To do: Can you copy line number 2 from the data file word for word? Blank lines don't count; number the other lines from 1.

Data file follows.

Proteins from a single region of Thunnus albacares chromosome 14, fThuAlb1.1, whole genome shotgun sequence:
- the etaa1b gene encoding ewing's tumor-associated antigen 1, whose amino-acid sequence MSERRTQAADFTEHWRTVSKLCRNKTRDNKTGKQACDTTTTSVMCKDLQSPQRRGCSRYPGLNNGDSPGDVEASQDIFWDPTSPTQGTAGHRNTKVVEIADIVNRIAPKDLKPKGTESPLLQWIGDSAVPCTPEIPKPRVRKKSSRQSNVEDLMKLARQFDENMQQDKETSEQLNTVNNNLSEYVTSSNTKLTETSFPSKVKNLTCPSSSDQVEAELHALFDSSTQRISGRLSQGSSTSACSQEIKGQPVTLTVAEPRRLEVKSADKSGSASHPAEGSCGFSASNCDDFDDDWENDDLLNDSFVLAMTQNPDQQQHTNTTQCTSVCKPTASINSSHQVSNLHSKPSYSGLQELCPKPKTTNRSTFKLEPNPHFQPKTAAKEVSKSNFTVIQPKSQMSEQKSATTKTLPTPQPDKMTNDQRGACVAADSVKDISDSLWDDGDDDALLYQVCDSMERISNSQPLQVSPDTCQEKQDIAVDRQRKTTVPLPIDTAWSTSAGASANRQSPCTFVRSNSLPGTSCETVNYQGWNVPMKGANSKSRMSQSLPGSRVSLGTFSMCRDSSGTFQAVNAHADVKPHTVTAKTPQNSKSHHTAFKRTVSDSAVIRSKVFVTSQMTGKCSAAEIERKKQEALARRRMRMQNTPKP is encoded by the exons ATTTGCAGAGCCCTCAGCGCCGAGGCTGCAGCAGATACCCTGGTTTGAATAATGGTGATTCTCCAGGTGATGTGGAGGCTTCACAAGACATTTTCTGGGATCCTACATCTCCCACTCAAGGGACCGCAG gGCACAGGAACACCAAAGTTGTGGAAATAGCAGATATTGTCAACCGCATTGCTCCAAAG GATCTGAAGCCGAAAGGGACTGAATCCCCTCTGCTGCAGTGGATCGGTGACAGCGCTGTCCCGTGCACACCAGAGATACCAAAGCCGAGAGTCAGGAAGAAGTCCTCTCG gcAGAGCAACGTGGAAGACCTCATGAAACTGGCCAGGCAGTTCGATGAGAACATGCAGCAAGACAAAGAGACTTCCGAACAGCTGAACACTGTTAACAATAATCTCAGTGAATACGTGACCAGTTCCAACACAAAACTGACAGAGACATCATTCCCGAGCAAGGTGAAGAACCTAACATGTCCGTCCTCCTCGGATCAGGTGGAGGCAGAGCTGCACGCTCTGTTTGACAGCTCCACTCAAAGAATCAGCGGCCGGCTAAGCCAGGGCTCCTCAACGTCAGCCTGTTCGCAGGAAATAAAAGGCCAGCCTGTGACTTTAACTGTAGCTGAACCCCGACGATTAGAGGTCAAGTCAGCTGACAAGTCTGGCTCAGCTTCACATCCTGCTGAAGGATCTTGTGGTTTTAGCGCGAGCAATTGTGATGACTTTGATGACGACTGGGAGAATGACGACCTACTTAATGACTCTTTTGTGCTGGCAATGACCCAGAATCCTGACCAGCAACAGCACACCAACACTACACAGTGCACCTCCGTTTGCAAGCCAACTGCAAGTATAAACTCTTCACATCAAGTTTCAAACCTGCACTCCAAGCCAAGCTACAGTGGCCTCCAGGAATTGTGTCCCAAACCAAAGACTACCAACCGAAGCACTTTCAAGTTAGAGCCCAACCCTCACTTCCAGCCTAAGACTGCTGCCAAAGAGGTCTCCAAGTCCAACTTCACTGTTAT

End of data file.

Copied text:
- the etaa1b gene encoding ewing's tumor-associated antigen 1, whose amino-acid sequence MSERRTQAADFTEHWRTVSKLCRNKTRDNKTGKQACDTTTTSVMCKDLQSPQRRGCSRYPGLNNGDSPGDVEASQDIFWDPTSPTQGTAGHRNTKVVEIADIVNRIAPKDLKPKGTESPLLQWIGDSAVPCTPEIPKPRVRKKSSRQSNVEDLMKLARQFDENMQQDKETSEQLNTVNNNLSEYVTSSNTKLTETSFPSKVKNLTCPSSSDQVEAELHALFDSSTQRISGRLSQGSSTSACSQEIKGQPVTLTVAEPRRLEVKSADKSGSASHPAEGSCGFSASNCDDFDDDWENDDLLNDSFVLAMTQNPDQQQHTNTTQCTSVCKPTASINSSHQVSNLHSKPSYSGLQELCPKPKTTNRSTFKLEPNPHFQPKTAAKEVSKSNFTVIQPKSQMSEQKSATTKTLPTPQPDKMTNDQRGACVAADSVKDISDSLWDDGDDDALLYQVCDSMERISNSQPLQVSPDTCQEKQDIAVDRQRKTTVPLPIDTAWSTSAGASANRQSPCTFVRSNSLPGTSCETVNYQGWNVPMKGANSKSRMSQSLPGSRVSLGTFSMCRDSSGTFQAVNAHADVKPHTVTAKTPQNSKSHHTAFKRTVSDSAVIRSKVFVTSQMTGKCSAAEIERKKQEALARRRMRMQNTPKP is encoded by the exons ATTTGCAGAGCCCTCAGCGCCGAGGCTGCAGCAGATACCCTGGTTTGAATAATGGTGATTCTCCAGGTGATGTGGAGGCTTCACAAGACATTTTCTGGGATCCTACATCTCCCACTCAAGGGACCGCAG gGCACAGGAACACCAAAGTTGTGGAAATAGCAGATATTGTCAACCGCATTGCTCCAAAG GATCTGAAGCCGAAAGGGACTGAATCCCCTCTGCTGCAGTGGATCGGTGACAGCGCTGTCCCGTGCACACCAGAGATACCAAAGCCGAGAGTCAGGAAGAAGTCCTCTCG gcAGAGCAACGTGGAAGACCTCATGAAACTGGCCAGGCAGTTCGATGAGAACATGCAGCAAGACAAAGAGACTTCCGAACAGCTGAACACTGTTAACAATAATCTCAGTGAATACGTGACCAGTTCCAACACAAAACTGACAGAGACATCATTCCCGAGCAAGGTGAAGAACCTAACATGTCCGTCCTCCTCGGATCAGGTGGAGGCAGAGCTGCACGCTCTGTTTGACAGCTCCACTCAAAGAATCAGCGGCCGGCTAAGCCAGGGCTCCTCAACGTCAGCCTGTTCGCAGGAAATAAAAGGCCAGCCTGTGACTTTAACTGTAGCTGAACCCCGACGATTAGAGGTCAAGTCAGCTGACAAGTCTGGCTCAGCTTCACATCCTGCTGAAGGATCTTGTGGTTTTAGCGCGAGCAATTGTGATGACTTTGATGACGACTGGGAGAATGACGACCTACTTAATGACTCTTTTGTGCTGGCAATGACCCAGAATCCTGACCAGCAACAGCACACCAACACTACACAGTGCACCTCCGTTTGCAAGCCAACTGCAAGTATAAACTCTTCACATCAAGTTTCAAACCTGCACTCCAAGCCAAGCTACAGTGGCCTCCAGGAATTGTGTCCCAAACCAAAGACTACCAACCGAAGCACTTTCAAGTTAGAGCCCAACCCTCACTTCCAGCCTAAGACTGCTGCCAAAGAGGTCTCCAAGTCCAACTTCACTGTTAT